Web Design Critique #21: Billy.com

Every week we take a look at a new website and analyze the design. We’ll point out both the areas that are done well in addition to those that could use some work. Finally, we’ll finish by asking you to provide your own feedback.

Today’s site is Billy.com, an online savings club.

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About Billy.com

“Please allow me to introduce myself. My name is Billy, and I’m the guy behind of the Web’s Smartest Savings Club. Saving money is not just my passion, it’s my purpose. My job is to make sure my friends never pay full price again. With the help of my fantastic family, I negotiate great deals with retailers and service providers on behalf of my friends. It may be hard to believe, but behind my suave appearance and rugged good looks lies a power negotiator! I also compare offers and quotes from different vendors so my friends can find the most suitable product or service and still keep as much of their hard earned money as possible.”

Here is a screenshot of the homepage:


Now we’ll break down various aspects of the design and discuss what’s working and what isn’t.

Overall Design

Right off the bat, my feeling was that design feels a bit dated. Some of the decisions made here reflect web design styles that were typical almost a decade ago. This includes the treatment of the header, the fonts and colors used and even to an extent the Sunday morning paper comic illustration style (we’ll discuss these in more detail below).

However, the overall layout is fairly functional. The sidebar is a good width and is organized nicely and the main content flows in a logical fashion.


One of the things that I think the site nails is messaging. The term “savings club” is pretty vague and sounds like it may be a trap, but the copywriter made it quite clear that the club is entirely free. Just as important is the call to action, “Become My Friend,” with a reassuring statement about how it only takes 30 seconds.


Sometimes signing up for a web service seems easy but quickly leads to an involved process that users desperately want to avoid. The 30 second statement is a strong encouragement and no doubt is a primary reason behind many users signing up.

I also like that under this area is a list of popular savings. This is another step that clears up just what the site is for and what kind of deals you can expect to receive.


This one is going to sound a little harsh, but trust me, following these simple steps will improve your designs drastically. The first rule of design is “Never use Comic Sans.” Billy.com passes the test on this front, but a very similar and lesser known rule is “Never use Hobo.”


There’s simply no nice way to say it, Hobo is an ugly font. If you want to use a fun font on certain items, you certainly can, just look for some that have a little more style and class. FontSquirrel is a great place to start your search. Stopping by the site and almost picking something at random I came up with the image below (the font is called Japan). I’m sure you could do much better if you invested some real time and effort into the search.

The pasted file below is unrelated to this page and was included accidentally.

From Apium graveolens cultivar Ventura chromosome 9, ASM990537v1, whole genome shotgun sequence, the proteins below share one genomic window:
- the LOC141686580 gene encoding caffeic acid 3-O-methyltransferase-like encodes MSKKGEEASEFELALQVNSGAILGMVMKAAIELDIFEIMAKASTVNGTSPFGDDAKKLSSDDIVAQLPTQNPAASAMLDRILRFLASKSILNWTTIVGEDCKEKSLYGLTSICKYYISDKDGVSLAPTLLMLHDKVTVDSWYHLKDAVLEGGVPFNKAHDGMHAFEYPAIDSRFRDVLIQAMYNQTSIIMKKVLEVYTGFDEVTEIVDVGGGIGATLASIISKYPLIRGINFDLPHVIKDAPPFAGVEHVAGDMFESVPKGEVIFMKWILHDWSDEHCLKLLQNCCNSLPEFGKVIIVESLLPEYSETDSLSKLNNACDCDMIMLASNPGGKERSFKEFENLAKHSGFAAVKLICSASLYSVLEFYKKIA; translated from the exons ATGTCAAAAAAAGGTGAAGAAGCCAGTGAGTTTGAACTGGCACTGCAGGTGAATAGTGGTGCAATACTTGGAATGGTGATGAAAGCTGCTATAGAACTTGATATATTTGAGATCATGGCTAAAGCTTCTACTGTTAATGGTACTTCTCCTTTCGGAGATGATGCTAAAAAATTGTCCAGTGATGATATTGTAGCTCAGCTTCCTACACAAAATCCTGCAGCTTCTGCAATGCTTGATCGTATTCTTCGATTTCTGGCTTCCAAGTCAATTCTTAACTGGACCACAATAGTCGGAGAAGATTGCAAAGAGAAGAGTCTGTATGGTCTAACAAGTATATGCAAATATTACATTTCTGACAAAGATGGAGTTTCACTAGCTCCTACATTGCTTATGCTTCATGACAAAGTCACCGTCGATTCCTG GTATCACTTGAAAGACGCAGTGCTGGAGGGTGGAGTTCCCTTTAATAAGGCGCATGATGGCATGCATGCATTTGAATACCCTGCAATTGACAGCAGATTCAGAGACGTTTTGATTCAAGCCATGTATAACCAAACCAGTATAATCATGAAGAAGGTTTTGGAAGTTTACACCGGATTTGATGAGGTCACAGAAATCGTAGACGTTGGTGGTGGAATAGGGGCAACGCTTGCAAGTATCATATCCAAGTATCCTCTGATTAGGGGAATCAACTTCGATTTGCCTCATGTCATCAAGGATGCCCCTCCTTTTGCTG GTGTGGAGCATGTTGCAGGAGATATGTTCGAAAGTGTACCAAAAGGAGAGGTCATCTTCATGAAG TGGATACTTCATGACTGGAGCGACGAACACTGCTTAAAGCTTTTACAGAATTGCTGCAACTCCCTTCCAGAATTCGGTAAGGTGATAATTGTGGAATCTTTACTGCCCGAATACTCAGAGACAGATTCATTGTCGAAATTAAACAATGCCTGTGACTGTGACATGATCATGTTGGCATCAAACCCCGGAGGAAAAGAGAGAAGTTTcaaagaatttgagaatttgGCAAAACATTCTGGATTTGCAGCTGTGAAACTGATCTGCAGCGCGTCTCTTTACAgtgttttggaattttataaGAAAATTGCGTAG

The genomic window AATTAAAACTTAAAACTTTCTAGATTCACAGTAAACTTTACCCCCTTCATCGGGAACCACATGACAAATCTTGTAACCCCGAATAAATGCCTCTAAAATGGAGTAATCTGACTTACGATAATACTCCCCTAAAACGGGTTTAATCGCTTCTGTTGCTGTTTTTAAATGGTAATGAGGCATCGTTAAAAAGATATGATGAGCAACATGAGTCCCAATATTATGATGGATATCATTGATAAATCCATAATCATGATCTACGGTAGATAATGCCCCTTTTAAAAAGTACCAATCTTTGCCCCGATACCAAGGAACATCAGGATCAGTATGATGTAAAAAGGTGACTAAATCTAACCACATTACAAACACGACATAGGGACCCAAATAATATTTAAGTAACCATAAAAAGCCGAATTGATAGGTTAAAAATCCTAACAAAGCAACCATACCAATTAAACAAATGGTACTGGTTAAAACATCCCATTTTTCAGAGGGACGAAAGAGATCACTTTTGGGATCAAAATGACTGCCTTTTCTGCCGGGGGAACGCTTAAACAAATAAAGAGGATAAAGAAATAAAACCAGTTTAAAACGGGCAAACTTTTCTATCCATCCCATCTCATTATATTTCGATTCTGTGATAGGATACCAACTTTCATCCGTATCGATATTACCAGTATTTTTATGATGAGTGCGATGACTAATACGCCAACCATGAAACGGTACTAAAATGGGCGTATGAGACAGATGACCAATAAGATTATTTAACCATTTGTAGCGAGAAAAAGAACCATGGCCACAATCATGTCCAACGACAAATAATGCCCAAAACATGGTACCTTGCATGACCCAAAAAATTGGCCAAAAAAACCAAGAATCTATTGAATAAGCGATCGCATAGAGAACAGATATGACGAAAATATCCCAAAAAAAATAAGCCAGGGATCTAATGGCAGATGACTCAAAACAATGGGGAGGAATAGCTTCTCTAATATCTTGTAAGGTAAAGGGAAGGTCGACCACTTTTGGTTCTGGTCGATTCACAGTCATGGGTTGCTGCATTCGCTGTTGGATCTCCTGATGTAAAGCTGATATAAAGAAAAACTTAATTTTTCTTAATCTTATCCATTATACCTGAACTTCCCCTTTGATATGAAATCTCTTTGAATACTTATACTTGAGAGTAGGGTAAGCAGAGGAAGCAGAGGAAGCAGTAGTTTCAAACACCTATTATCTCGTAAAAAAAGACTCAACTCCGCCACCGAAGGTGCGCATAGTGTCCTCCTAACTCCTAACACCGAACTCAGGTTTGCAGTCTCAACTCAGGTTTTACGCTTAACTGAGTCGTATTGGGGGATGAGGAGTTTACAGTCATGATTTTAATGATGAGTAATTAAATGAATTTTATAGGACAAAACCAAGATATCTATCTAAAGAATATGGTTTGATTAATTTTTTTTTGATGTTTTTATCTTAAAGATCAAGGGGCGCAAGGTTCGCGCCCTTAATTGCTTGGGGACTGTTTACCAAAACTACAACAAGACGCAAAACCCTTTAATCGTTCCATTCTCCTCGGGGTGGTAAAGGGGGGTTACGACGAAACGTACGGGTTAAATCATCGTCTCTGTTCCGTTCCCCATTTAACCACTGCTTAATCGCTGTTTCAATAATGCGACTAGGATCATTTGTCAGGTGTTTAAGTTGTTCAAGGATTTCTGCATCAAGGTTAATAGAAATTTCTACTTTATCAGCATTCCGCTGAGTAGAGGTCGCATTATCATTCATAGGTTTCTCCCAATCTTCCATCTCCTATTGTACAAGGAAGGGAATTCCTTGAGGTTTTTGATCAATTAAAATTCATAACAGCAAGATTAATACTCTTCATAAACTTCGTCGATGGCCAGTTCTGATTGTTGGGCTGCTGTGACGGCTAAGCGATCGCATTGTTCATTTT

Let’s talk about Billy for a minute. When you first load the site, Billy is nowhere to be seen. Then out of the abyss you hear the sound of footsteps and up walks Billy waving, nodding, holding up signs and making lots of cartoony sound effects as he goes about his business.

Don’t get me wrong, he’s a fun character. He looks nerdy and friendly and brings a personal element to the site. It’s fun to hover over him with the mouse and see him smile and wave. However, I think he’s a bit misused.

I almost always suggest that any site with sound effects offer users a way to turn them off. Include a button somewhere that kills the sounds completely, or better yet, make users press the button to turn sounds on (leaving them off by default).

I also think that Billy is poorly positioned. As he holds up signs to tell you about the site and get your attention, he actually covers up the content in the sidebar, which makes for some pretty poor usability if you’re actually trying to read or interact with that content.


I would suggest moving BIlly off to the right side of the page. Since the content in the main box is fairly far to the left, he wouldn’t be covering up anything vital to the functionality of the site.

A Modern Design Overhaul

It’s never fun to hear someone suggest that you redesign your site. And in all honesty, Billy.com is functional just the way it is and could improve a lot with the simple suggestions above. However, if you do decide to give the site a visual overhaul sometime in the near future, I suggest taking a look at some popular character-driven sites on the web today.

The sites below all use beautiful modern web design styles with great color schemes, illustrations, textures, etc. I’m not suggesting that you ripoff any of these sites but rather present them as inspiration for how to interpret my suggestions for bringing Billy.com up to date visually.







Bookkeeping in a box


Your Turn!

Now that you’ve read my comments, pitch in and help out by giving the designer some further advice. Let us know what you think is great about the design and what you think could be stronger. As always, we ask that you also be respectful of the site’s designer and offer clear constructive advice void of any harsh insults.